In December 2015, WIRED Magazine broke with its annual tradition of a brick-and-mortar holiday pop-up store, opting to engage Sub Rosa to harness cutting edge facial recognition technology to create a first-of-its-kind retail experience. For 8 days in New York’s SoHo, holiday shoppers were invited to a sidewalk storefront, designed to be responsive to both movement and touch. The result was an experience both innovative and inspiring.
Renowned for its holiday retail pop-up experiences for more than a decade, WIRED sought new ways to inspire shoppers and to provide unique opportunities for its retail partners. WIRED approached Sub Rosa to design an all-new experience, one which would maximize both visibility and interactivity for participating brands and consumers.
In 2004, WIRED introduced its first pop-up holiday experience: a 2,500-square-foot temporary storefront that included 75 products and attracted 5,000 visitors. Making this an annual tradition, the brand continued to garner increasing acclaim and by 2011, the experience had grown to a 20,000 square-foot storefront, which saw a staggering 60,000 visitors.
The focus for the 2014 holiday season was to create more intimate, curated experiences that drove sponsor participation and interaction with products, as well as increased awareness and media exposure. This approach was also the case in 2015, when WIRED sought to find a completely new way to attract visitors to a storefront and offer multiple opportunities for engagement. Beyond the brick-and-mortar setup, one of the brand’s main objectives was to expand the e-commerce platform’s digital footprint, both in terms of interaction and scale.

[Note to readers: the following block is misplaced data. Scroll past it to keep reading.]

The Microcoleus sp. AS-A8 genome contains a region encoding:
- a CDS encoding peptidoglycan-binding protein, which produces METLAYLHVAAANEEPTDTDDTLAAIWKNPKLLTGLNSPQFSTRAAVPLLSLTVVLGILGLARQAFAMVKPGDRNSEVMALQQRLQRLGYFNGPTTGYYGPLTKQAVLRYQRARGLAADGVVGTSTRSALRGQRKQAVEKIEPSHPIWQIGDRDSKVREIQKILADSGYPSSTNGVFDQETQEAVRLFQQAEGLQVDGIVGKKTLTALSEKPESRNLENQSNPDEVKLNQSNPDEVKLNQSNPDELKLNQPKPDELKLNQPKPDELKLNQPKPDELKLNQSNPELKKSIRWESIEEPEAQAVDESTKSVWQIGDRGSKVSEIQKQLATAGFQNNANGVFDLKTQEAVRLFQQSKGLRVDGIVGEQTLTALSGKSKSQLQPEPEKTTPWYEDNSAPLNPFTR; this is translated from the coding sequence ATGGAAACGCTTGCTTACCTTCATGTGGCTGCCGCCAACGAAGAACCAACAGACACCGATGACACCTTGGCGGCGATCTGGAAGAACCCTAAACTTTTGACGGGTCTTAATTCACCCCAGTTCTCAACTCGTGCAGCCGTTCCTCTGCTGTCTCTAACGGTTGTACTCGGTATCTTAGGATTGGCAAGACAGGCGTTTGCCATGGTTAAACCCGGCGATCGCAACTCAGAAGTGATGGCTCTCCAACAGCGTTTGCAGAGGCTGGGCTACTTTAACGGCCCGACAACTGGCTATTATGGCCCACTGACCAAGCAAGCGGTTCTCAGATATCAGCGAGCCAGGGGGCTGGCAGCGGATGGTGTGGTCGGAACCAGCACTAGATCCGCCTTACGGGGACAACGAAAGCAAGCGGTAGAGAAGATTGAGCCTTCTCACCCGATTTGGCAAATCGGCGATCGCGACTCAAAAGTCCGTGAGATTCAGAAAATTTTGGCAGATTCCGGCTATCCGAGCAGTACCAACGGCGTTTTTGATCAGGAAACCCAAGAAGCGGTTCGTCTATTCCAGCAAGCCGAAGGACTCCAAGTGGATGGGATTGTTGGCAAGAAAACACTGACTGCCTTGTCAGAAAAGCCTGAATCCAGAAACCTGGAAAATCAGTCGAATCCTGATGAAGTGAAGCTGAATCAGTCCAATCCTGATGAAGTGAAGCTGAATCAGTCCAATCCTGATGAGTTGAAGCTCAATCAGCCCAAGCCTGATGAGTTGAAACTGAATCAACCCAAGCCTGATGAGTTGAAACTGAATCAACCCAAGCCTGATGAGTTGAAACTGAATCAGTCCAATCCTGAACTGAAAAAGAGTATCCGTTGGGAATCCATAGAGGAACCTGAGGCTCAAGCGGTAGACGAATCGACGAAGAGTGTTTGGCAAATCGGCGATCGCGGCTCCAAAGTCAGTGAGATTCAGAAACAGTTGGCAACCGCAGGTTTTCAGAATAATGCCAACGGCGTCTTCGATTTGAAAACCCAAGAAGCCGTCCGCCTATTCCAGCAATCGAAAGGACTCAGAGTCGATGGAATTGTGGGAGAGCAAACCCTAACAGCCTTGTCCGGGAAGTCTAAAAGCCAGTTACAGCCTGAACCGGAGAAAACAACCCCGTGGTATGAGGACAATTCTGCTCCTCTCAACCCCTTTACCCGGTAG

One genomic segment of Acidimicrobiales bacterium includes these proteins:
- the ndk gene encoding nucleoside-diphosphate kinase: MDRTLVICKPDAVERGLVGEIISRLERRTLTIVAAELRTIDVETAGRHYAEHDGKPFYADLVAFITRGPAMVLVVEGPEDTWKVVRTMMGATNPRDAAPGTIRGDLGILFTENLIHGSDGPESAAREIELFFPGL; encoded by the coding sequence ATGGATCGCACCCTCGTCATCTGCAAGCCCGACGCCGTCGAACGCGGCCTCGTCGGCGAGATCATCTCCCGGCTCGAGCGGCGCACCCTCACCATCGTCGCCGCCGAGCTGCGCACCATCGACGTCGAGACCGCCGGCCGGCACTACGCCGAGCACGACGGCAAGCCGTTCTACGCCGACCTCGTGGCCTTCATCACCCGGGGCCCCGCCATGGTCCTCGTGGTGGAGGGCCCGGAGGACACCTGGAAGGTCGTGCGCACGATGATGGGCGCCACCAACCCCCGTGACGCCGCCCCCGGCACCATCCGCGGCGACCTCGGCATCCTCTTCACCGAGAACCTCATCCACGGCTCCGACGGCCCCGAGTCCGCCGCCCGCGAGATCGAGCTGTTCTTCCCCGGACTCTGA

Sub Rosa developed an interactive window shopping experience inspired by the automat (fast food restaurants in which customers were served by vending machines) but with a digital twist. The result was an eye-catching product showcase on the busy streets of SoHo, responsive to passersby via OpenCV (facial recognition) technology, powering dynamic street-side interaction through LED’s and Arduinos.
Both physical and digital product displays were housed in a custom built structure in which reflective metallic surfaces merged with iridescent, shape shifting graphics. Using a centralized navigation touchscreen kiosk, consumers were able to browse products from the WIRED e-commerce store, select items and share their wish list via text message with friends and family.
The 2015 WIRED Store attracted more than 5000 visitor interactions, with more than 300,000 window impressions during the 8-day activation. The storefront also caught the eye of journalists, with a dedicated broadcast news piece on NY1.